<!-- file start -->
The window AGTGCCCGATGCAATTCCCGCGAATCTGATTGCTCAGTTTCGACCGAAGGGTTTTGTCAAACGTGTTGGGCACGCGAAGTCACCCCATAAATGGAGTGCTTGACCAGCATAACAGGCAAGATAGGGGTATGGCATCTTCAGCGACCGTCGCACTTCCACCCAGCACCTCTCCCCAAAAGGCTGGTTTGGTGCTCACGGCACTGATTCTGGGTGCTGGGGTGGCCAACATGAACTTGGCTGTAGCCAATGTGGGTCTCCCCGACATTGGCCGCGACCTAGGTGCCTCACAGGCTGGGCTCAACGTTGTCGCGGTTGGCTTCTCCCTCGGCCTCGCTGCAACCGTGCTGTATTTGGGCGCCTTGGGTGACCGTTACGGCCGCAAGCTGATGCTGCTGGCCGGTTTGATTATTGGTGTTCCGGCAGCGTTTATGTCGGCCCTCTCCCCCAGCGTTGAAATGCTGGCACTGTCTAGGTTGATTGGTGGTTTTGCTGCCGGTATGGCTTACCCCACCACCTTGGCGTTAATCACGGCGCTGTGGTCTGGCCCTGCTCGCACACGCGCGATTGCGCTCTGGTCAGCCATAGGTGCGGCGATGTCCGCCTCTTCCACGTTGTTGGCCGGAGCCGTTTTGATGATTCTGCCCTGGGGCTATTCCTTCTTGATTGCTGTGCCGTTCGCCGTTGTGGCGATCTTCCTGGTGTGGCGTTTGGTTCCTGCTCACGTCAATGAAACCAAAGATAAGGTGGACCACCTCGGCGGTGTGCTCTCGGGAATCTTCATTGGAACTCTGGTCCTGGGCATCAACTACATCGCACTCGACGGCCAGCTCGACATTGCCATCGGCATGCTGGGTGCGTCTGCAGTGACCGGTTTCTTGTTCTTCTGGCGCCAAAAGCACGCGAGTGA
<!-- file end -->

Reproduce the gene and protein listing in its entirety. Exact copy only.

The window AGTGCCCGATGCAATTCCCGCGAATCTGATTGCTCAGTTTCGACCGAAGGGTTTTGTCAAACGTGTTGGGCACGCGAAGTCACCCCATAAATGGAGTGCTTGACCAGCATAACAGGCAAGATAGGGGTATGGCATCTTCAGCGACCGTCGCACTTCCACCCAGCACCTCTCCCCAAAAGGCTGGTTTGGTGCTCACGGCACTGATTCTGGGTGCTGGGGTGGCCAACATGAACTTGGCTGTAGCCAATGTGGGTCTCCCCGACATTGGCCGCGACCTAGGTGCCTCACAGGCTGGGCTCAACGTTGTCGCGGTTGGCTTCTCCCTCGGCCTCGCTGCAACCGTGCTGTATTTGGGCGCCTTGGGTGACCGTTACGGCCGCAAGCTGATGCTGCTGGCCGGTTTGATTATTGGTGTTCCGGCAGCGTTTATGTCGGCCCTCTCCCCCAGCGTTGAAATGCTGGCACTGTCTAGGTTGATTGGTGGTTTTGCTGCCGGTATGGCTTACCCCACCACCTTGGCGTTAATCACGGCGCTGTGGTCTGGCCCTGCTCGCACACGCGCGATTGCGCTCTGGTCAGCCATAGGTGCGGCGATGTCCGCCTCTTCCACGTTGTTGGCCGGAGCCGTTTTGATGATTCTGCCCTGGGGCTATTCCTTCTTGATTGCTGTGCCGTTCGCCGTTGTGGCGATCTTCCTGGTGTGGCGTTTGGTTCCTGCTCACGTCAATGAAACCAAAGATAAGGTGGACCACCTCGGCGGTGTGCTCTCGGGAATCTTCATTGGAACTCTGGTCCTGGGCATCAACTACATCGCACTCGACGGCCAGCTCGACATTGCCATCGGCATGCTGGGTGCGTCTGCAGTGACCGGTTTCTTGTTCTTCTGGCGCCAAAAGCACGCGAGTGA